Watch: Dark Room – The Factory’s Summer Filmmaking Showcase

Published On: October 14, 2015 |

If you missed Dark Room, the summer screening by students in BAVC Media’s advanced video production program, The Factory, you can still watch the films online. What you won’t be able to experience was the amazing ambiance of the Roxie’s large theater, free slices donated by Goat Hill Pizza and the most delicious juices and smoothies donated by Voila! Juice Co., and the voices of the filmmakers themselves reflecting on their work.

Currently in its 11th year The Factory is taught by filmmakers Sarah Gonzalez and Claire Weissbluth. Students meet twice a week throughout the school year and create their own work as well as projects for community clients. Both were screened during Dark Room, including videos created for the Public Utilities Commission on issues around the environment, green technology, and employment. Students’ personal projects included music videos, comedies, experimental works, narrative pieces, and documentaries.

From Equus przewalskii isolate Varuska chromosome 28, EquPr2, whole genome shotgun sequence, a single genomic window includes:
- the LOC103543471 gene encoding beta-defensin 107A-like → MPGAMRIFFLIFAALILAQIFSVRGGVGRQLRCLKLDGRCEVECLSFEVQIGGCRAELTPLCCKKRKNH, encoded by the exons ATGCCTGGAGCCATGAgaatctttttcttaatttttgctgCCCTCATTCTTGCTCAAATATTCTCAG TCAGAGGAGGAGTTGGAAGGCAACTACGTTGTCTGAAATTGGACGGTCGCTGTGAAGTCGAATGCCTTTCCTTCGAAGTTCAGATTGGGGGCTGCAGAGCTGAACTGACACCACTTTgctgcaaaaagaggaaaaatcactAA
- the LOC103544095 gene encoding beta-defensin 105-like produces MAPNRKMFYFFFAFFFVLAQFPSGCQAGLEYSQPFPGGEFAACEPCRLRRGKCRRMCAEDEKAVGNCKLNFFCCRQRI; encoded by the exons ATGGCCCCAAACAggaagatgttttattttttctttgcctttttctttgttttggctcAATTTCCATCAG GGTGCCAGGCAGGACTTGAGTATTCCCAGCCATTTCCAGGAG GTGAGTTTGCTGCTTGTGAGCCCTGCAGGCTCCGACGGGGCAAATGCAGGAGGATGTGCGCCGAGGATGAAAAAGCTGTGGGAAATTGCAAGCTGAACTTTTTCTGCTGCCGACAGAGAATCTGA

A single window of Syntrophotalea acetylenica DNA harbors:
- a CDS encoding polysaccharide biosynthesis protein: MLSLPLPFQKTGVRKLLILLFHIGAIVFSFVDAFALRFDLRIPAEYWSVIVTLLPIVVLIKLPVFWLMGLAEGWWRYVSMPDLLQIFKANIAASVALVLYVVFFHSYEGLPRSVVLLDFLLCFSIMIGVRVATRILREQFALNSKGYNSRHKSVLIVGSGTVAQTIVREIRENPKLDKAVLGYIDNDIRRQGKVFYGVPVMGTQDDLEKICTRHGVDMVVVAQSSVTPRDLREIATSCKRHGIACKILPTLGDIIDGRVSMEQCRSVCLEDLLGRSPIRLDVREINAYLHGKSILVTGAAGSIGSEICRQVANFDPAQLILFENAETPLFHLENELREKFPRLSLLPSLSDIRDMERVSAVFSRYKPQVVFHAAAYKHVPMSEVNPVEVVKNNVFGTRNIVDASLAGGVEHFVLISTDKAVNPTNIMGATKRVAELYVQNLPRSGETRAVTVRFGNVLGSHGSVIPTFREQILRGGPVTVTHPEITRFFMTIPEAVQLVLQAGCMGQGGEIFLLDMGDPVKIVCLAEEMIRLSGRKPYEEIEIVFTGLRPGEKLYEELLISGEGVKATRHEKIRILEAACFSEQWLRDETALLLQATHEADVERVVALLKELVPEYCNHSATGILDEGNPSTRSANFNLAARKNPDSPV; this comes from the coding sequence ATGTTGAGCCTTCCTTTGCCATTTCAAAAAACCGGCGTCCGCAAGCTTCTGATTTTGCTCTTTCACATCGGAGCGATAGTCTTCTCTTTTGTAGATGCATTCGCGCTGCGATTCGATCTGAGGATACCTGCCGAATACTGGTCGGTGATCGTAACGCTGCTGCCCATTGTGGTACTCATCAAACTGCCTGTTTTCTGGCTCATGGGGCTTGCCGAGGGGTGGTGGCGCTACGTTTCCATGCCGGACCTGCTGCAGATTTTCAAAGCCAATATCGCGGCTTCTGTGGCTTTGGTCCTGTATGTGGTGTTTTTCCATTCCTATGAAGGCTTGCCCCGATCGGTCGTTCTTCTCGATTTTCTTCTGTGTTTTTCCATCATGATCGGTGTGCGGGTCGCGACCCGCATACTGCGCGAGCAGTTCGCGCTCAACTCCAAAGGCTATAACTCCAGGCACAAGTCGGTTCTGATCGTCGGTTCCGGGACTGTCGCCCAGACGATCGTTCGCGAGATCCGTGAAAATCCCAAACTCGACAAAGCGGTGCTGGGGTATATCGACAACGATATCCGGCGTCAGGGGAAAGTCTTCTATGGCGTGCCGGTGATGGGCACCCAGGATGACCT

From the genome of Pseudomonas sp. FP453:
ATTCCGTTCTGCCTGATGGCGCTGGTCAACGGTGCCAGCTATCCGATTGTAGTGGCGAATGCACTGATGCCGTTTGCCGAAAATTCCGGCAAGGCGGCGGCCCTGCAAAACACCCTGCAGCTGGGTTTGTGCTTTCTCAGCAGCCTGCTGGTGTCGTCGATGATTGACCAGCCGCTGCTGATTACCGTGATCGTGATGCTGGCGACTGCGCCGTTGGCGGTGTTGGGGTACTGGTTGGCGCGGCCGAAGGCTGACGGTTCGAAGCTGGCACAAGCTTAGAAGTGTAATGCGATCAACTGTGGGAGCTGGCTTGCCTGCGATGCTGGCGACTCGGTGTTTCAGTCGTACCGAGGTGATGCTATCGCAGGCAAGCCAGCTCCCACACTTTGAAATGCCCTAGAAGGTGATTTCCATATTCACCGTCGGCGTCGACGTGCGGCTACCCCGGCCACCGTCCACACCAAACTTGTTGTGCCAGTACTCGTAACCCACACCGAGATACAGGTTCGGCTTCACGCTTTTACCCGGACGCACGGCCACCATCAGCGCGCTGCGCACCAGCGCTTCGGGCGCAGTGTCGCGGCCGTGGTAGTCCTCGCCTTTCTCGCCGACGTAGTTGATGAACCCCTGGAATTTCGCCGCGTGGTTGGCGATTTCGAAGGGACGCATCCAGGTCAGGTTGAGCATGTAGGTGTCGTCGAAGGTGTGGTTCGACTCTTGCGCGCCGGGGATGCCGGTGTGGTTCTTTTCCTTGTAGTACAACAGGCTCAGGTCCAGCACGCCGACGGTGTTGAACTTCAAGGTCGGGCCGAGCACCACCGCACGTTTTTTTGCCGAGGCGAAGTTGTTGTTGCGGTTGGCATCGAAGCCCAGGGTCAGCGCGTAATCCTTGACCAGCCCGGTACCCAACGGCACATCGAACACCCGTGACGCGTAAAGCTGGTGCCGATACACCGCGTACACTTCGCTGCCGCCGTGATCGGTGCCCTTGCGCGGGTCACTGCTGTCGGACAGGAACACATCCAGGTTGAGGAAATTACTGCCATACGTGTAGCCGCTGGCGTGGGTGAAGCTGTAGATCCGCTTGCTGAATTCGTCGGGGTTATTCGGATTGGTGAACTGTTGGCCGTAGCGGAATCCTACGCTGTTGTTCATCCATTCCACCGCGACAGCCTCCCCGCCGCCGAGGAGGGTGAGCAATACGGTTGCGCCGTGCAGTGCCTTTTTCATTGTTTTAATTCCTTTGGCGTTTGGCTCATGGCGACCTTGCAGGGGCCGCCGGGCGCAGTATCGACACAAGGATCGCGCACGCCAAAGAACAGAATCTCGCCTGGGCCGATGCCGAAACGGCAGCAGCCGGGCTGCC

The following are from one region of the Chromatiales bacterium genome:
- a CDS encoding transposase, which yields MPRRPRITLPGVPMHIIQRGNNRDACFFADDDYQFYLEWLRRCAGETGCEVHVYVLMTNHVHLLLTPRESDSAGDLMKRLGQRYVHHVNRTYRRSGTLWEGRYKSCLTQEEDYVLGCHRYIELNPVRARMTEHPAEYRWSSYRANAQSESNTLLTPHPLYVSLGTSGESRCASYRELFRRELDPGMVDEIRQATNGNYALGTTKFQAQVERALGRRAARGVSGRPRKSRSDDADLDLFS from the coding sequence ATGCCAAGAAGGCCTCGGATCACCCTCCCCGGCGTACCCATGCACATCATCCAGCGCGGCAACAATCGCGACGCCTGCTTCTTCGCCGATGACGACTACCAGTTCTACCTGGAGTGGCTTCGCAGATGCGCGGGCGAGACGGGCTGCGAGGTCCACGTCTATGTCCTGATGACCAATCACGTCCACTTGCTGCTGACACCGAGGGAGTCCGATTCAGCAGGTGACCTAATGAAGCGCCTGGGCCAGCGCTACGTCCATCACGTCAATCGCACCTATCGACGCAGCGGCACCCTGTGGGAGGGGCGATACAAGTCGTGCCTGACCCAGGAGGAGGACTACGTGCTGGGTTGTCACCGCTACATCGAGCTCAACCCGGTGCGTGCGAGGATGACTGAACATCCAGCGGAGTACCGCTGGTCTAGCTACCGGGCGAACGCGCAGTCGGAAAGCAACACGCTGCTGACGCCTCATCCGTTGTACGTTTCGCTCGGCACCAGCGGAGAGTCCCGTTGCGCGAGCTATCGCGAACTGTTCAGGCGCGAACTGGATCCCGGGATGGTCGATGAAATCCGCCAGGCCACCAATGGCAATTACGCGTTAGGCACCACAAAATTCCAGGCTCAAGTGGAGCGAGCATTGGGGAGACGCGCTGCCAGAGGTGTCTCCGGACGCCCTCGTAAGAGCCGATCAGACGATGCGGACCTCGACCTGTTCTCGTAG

Julia Retzlaff screened an important piece that she made for the organization HollaBack!, which strives to bring awareness to the impact of street harassment on women nationally. Her public service message, STOP., featured many voices acted out by a single female who is being followed by a stranger through a dark urban landscape.

BAVC Media board member and filmmaker (and youth program alum) Edgardo Cervano-Soto hosted a post-screening Q&A with Gonzalez during which students came up on stage to talk about creating the work that was shown, the challenges they faced, and what they would take from their time in The Factory.

“In my own experience with street harassment, as well as talking to fellow teenage girls, I realized how everyone experienced similar situations and felt the same things,” Retzlaff said, reflecting on the impetus for STOP. “The idea to create a story out of multiple interviews came from this realization.”

Retzlaff also discussed how the filmmaking process can change how ideas take form. “My experience with making documentaries has always been: you don’t know what you’ll have till you finish making the film. The montage of faces at the end of the piece was something I decided on towards the end of production, a last minute addition that ended up being the climax of the piece. Originally, we were going to have multiple actresses in the film, but because of time constraint we just filmed with one. But that also added another level to the piece, that one girl’s experience is also experienced through many other girls.”

Watch STOP. and the other incredible work from Dark Room below: